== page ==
Just Mercy ⭐️⭐️½
Have noticed a puzzling trend for (mostly) celebs grabbing headlines with buying out screenings. I see a few fans of films doing this, too, for equally illogical motives.
Stay with me.
I’m not bashing people doing nice things for others. It’s definitely feel good to see people with money helping others less fortunate.
But … that doesn’t appear to be the common motive behind any of these screening buyouts.
First noticed these type stories with Charlie’s Angels because, presumably, we need to celebrate women kicking butt for the (not) first time on film. That might have been worthy to grab a few minutes of access media attention, but the film bombed badly.
Then there was similar stories about celebs buying out screenings of Queen & Slim. The common goal there? Need to support “the message.”
Now, Kobe Bryant with Just Mercy:
Bryant this week said on social media that he bought out the Regal UA Riverview Plaza in South Philly for 1 p.m. screenings of the film on Saturday. The former Laker also included a link for fans to register for free tickets, but the event is currently full (those interested, however, can still join a waitlist).Kobe Bryant wants Philadelphians to see a movie so badly, he bought out a screening at the Riverview
Props to the Lakers NBA star for offering these free tickets and others who do the same, but there is a fundamental flaw in logic beyond this being simply a nice gesture for others.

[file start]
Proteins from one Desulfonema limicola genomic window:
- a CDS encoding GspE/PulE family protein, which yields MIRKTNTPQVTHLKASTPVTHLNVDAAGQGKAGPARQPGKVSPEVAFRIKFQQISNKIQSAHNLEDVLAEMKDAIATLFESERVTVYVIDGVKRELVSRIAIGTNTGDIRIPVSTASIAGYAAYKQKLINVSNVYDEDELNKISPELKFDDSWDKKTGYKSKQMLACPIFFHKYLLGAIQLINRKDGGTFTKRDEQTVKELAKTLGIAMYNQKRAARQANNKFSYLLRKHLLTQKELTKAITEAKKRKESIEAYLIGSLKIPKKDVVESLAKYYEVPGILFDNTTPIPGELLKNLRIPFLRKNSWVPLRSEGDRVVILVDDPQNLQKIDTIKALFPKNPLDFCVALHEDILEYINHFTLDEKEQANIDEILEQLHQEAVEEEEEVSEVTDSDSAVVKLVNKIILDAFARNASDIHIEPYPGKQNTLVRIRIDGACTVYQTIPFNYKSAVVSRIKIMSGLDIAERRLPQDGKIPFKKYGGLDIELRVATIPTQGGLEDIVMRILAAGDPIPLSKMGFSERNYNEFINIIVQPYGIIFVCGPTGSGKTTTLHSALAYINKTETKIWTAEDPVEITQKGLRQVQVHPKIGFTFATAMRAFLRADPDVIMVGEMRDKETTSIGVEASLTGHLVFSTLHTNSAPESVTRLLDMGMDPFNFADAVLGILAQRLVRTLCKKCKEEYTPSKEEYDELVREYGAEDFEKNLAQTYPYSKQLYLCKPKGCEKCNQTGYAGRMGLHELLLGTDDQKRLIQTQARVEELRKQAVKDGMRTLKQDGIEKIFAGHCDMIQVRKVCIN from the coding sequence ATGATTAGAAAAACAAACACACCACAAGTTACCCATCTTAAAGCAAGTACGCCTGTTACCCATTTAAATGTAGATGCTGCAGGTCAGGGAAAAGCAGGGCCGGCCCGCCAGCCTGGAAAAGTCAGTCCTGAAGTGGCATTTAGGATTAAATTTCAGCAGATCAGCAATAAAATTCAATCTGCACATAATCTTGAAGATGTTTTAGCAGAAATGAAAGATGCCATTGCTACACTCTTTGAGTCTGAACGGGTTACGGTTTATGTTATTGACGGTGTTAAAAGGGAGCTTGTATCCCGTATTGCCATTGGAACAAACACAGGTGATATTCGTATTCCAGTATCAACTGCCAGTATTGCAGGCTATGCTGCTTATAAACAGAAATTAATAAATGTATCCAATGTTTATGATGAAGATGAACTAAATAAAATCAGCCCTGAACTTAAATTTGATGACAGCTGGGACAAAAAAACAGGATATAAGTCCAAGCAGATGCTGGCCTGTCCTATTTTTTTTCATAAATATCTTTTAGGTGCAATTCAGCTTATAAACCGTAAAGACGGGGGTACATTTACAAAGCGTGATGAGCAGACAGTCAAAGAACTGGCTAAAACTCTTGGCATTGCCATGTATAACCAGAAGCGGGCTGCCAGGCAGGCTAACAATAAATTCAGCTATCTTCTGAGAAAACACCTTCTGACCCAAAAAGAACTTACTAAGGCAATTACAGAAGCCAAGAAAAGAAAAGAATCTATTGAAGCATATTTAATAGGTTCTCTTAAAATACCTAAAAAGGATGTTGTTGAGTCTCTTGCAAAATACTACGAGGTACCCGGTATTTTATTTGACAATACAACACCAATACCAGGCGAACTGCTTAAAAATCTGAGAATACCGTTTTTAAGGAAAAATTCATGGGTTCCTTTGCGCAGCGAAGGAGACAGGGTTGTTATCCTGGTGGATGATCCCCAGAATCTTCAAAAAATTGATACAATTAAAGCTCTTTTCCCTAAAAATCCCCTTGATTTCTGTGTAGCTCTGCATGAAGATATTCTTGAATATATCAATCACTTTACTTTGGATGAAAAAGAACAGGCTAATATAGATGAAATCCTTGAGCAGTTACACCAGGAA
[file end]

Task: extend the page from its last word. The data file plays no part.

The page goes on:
When I see some of these celebs buying out theaters because they want to somehow impact box office sales, I almost laugh out loud.
Has anybody sat down and done the math?
The average theater has, what, 60-80 seats? At $13 a ticket, that’s less than $1,000 USD for 70 seats for one showing.
If you bought out every showing for the weekend from one theater, that’s going to cost less than $25,000 USD. That’s not even a blip on the radar for box office sales for one day. Nobody rich is going that far, though with buying out a single showing.
Bill Gates could buy out every Seattle area theater for a movie and it still wouldn’t have a significant impact in overall box office sales for a film.
There are better ways to spend money for a message, cause, agenda, whatever.
Why not report on stories where these rich people are spending money on better causes? A much better use of money than buying out screenings to a movie like Just Mercy would be paying the legal expenses for a wrongly imprisoned death row convict.
Hey Kobe and others: here’s an alternative idea vs. buying out a single screening of this movie and letting 70 people or so see a movie for free: donate to The Equal Justice Initiative.